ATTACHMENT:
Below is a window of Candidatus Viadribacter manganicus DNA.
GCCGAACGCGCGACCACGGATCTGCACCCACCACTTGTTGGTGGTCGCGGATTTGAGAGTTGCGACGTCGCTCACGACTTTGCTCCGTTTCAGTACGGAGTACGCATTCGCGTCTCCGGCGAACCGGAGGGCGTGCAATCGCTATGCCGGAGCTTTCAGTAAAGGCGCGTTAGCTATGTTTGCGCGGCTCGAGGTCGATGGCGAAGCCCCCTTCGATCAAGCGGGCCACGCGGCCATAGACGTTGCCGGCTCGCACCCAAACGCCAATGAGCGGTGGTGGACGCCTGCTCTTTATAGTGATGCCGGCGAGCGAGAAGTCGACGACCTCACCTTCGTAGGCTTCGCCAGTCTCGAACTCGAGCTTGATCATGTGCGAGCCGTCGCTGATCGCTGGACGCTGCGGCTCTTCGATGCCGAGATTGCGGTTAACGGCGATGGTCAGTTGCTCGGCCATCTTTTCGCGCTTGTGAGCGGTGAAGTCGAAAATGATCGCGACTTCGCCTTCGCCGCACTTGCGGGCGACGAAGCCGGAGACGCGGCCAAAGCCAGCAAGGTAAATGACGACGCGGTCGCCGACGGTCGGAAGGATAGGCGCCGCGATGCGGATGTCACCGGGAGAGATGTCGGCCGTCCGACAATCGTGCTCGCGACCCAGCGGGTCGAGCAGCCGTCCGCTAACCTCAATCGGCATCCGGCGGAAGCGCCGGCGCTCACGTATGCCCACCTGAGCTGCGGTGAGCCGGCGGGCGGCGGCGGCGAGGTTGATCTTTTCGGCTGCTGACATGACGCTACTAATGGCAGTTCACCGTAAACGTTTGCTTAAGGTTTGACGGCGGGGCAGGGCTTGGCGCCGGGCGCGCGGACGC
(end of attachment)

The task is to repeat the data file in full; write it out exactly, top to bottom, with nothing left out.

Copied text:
Below is a window of Candidatus Viadribacter manganicus DNA.
GCCGAACGCGCGACCACGGATCTGCACCCACCACTTGTTGGTGGTCGCGGATTTGAGAGTTGCGACGTCGCTCACGACTTTGCTCCGTTTCAGTACGGAGTACGCATTCGCGTCTCCGGCGAACCGGAGGGCGTGCAATCGCTATGCCGGAGCTTTCAGTAAAGGCGCGTTAGCTATGTTTGCGCGGCTCGAGGTCGATGGCGAAGCCCCCTTCGATCAAGCGGGCCACGCGGCCATAGACGTTGCCGGCTCGCACCCAAACGCCAATGAGCGGTGGTGGACGCCTGCTCTTTATAGTGATGCCGGCGAGCGAGAAGTCGACGACCTCACCTTCGTAGGCTTCGCCAGTCTCGAACTCGAGCTTGATCATGTGCGAGCCGTCGCTGATCGCTGGACGCTGCGGCTCTTCGATGCCGAGATTGCGGTTAACGGCGATGGTCAGTTGCTCGGCCATCTTTTCGCGCTTGTGAGCGGTGAAGTCGAAAATGATCGCGACTTCGCCTTCGCCGCACTTGCGGGCGACGAAGCCGGAGACGCGGCCAAAGCCAGCAAGGTAAATGACGACGCGGTCGCCGACGGTCGGAAGGATAGGCGCCGCGATGCGGATGTCACCGGGAGAGATGTCGGCCGTCCGACAATCGTGCTCGCGACCCAGCGGGTCGAGCAGCCGTCCGCTAACCTCAATCGGCATCCGGCGGAAGCGCCGGCGCTCACGTATGCCCACCTGAGCTGCGGTGAGCCGGCGGGCGGCGGCGGCGAGGTTGATCTTTTCGGCTGCTGACATGACGCTACTAATGGCAGTTCACCGTAAACGTTTGCTTAAGGTTTGACGGCGGGGCAGGGCTTGGCGCCGGGCGCGCGGACGC